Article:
To date, 19 structures of NMT from various species in complex with peptide-competitive ligands have been deposited in the Protein Data Bank. Despite the ligands representing multiple chemical series, two gross binding modes are observed depending upon the position of the Tyr side chain (Tyr217 in LmNMT) that lies at the base of the peptide-binding groove. One binding mode, exemplified by benzofuran (Sogabe et al., 2002[Sogabe, S., Masubuchi, M., Sakata, K., Fukami, T. A., Morikami, K., Shiratori, Y., Ebiike, H., Kawasaki, K., Aoki, Y., Shimma, N., D'Arcy, A., Winkler, F. K., Banner, D. W. & Ohtsuka, T. (2002). Chem. Biol. 9, 1119-1128.]) and recently pyridylindole ligands (Brannigan et al., 2014[Brannigan, J. A., Roberts, S. M., Bell, A. S., Hutton, J. A., Hodgkinson, M. R., Tate, E. W., Leatherbarrow, R. J., Smith, D. F. & Wilkinson, A. J. (2014). IUCrJ, 1, 250-260.]), involves the ligand binding in a deep hydrophobic cleft delimited by the Tyr side chain. In the second binding mode, exemplified by aryl sulfonamides such as DDD85646 (Brand et al., 2012[Brand, S. et al. (2012). J. Med. Chem. 55, 140-152.]; Frearson et al., 2010[Frearson, J. A. et al. (2010). Nature (London), 464, 728-732.]), the Tyr side chain forms a hydrophobic platform upon which the hydrophobic moieties of the ligands stack. Fragments 2 and 3, which contain a pendant methylamino moiety, show that the protein adopts the aryl sulfonamide conformation with Tyr217 forming a platform. Comparison of the fragment-binding modes with DDD85646 shows that the bicyclic systems of the fragments map to the piperazine–pyridine system (Fig. 4[link]a); however, the amide group of the fragments interacts directly with the C-terminal carboxylate, as opposed to the water-bridged interaction of the DDD85646 piperazine. In the case of fragment 4, the piperazine group maps to the corresponding moiety of the piperazine–indole, with the aniline occupying a similar space in the binding cleft as the indole moiety (Fig. 4[link]b). The aniline amino group may present an additional vector for growing a new inhibitor into a previously uninvestigated pocket at the base of the active site. It is of interest that despite the small size and limited complexity of the fragment hits from this study, both binding-site configurations can be induced upon ligand binding, illustrating the conformational plasticity of the peptide-binding groove (Fig. 4[link]c). Fragment 4 showed limited enzyme inhibition in the biochemical assay, but however appeared to show the highest affinity for both NMT enzymes in the kinetic binding assay. In the presence of the cofactor myristoyl-CoA, complex sensograms were obtained using BLI that did not fit classical protein–ligand binding; therefore, further studies will be required to discover the origin of this effect.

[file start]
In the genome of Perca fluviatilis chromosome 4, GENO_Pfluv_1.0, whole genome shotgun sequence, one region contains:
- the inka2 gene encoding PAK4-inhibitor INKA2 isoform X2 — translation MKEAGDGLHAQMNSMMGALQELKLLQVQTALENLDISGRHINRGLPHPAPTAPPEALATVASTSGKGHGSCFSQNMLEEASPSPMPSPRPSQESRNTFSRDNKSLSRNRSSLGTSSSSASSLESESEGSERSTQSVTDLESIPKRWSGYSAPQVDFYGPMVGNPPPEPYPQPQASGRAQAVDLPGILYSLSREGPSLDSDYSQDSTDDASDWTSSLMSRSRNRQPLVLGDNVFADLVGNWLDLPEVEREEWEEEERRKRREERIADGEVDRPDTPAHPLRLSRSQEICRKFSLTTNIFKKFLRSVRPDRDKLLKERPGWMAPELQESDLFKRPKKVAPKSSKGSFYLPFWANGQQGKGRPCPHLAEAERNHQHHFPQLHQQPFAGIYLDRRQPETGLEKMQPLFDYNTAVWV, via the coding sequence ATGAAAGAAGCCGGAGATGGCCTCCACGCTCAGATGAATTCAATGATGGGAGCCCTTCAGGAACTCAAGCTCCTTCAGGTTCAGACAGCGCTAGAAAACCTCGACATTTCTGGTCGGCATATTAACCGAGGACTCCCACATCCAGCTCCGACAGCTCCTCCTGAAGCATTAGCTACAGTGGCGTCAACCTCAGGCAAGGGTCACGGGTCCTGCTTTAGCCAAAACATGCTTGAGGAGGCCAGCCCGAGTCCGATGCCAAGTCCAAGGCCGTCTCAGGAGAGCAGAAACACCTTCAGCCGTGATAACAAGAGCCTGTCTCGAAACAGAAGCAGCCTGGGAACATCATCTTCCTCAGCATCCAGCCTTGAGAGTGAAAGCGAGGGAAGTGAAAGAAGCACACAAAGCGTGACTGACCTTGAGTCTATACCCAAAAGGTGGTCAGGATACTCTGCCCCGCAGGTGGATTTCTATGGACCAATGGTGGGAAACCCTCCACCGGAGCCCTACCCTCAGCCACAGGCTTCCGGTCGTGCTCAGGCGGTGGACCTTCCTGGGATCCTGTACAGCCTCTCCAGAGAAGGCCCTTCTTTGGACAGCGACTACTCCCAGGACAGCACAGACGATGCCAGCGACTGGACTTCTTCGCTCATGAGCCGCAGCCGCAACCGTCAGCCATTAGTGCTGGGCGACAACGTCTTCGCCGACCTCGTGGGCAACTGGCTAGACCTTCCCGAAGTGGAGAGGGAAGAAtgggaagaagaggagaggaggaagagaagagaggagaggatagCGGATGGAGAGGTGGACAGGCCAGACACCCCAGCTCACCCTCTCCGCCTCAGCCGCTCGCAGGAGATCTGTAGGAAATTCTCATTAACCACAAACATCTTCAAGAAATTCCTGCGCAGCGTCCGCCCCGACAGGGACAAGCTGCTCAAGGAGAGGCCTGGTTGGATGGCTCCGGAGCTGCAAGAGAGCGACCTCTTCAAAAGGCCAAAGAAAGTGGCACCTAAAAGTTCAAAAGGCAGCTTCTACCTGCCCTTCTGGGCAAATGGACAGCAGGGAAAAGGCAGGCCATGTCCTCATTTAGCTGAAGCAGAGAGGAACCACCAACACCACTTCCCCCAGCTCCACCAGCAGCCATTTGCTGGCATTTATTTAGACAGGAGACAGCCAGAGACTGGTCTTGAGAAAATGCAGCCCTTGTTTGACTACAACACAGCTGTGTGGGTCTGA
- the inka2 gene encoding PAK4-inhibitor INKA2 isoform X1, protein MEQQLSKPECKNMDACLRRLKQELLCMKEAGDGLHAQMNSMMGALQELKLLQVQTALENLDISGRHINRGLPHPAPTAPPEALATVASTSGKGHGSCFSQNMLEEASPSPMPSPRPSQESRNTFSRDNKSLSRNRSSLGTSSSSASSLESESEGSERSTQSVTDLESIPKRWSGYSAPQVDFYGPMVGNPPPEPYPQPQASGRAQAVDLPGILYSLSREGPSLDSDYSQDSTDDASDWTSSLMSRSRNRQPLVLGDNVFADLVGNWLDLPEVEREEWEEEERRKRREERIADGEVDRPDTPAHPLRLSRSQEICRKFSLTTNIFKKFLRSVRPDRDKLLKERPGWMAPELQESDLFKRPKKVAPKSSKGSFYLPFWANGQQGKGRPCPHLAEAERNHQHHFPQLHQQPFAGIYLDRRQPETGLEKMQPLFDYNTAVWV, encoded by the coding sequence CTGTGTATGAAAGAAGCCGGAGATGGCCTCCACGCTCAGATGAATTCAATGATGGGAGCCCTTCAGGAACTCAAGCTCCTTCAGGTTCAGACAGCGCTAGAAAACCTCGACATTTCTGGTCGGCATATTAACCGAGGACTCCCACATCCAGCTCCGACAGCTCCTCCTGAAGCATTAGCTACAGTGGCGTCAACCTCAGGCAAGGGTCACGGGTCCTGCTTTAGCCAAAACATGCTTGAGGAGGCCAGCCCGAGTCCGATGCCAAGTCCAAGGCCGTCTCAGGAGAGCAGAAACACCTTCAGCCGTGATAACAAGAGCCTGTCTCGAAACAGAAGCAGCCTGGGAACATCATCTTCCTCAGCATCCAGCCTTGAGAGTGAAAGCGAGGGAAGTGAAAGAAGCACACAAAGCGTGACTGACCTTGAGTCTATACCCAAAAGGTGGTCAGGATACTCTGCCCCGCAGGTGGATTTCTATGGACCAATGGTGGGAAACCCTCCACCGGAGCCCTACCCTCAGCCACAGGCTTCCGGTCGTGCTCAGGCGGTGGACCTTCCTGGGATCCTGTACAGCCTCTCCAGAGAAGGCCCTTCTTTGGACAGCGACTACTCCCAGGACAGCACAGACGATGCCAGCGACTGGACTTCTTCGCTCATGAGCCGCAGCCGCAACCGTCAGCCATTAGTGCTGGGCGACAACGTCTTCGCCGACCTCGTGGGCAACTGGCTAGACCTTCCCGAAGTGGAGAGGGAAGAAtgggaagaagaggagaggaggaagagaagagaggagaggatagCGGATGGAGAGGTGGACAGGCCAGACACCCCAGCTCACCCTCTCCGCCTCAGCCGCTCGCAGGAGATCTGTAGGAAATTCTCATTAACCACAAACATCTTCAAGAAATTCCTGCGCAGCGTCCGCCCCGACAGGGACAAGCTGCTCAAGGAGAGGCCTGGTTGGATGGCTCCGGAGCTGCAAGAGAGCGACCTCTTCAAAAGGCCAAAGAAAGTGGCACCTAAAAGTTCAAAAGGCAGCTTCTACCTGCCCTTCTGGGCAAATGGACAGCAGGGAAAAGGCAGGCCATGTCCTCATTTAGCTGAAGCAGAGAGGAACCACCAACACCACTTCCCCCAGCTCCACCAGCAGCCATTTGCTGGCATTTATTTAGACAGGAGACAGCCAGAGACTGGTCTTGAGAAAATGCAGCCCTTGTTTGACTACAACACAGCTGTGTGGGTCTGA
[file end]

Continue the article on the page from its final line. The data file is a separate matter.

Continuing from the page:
[Figure 4]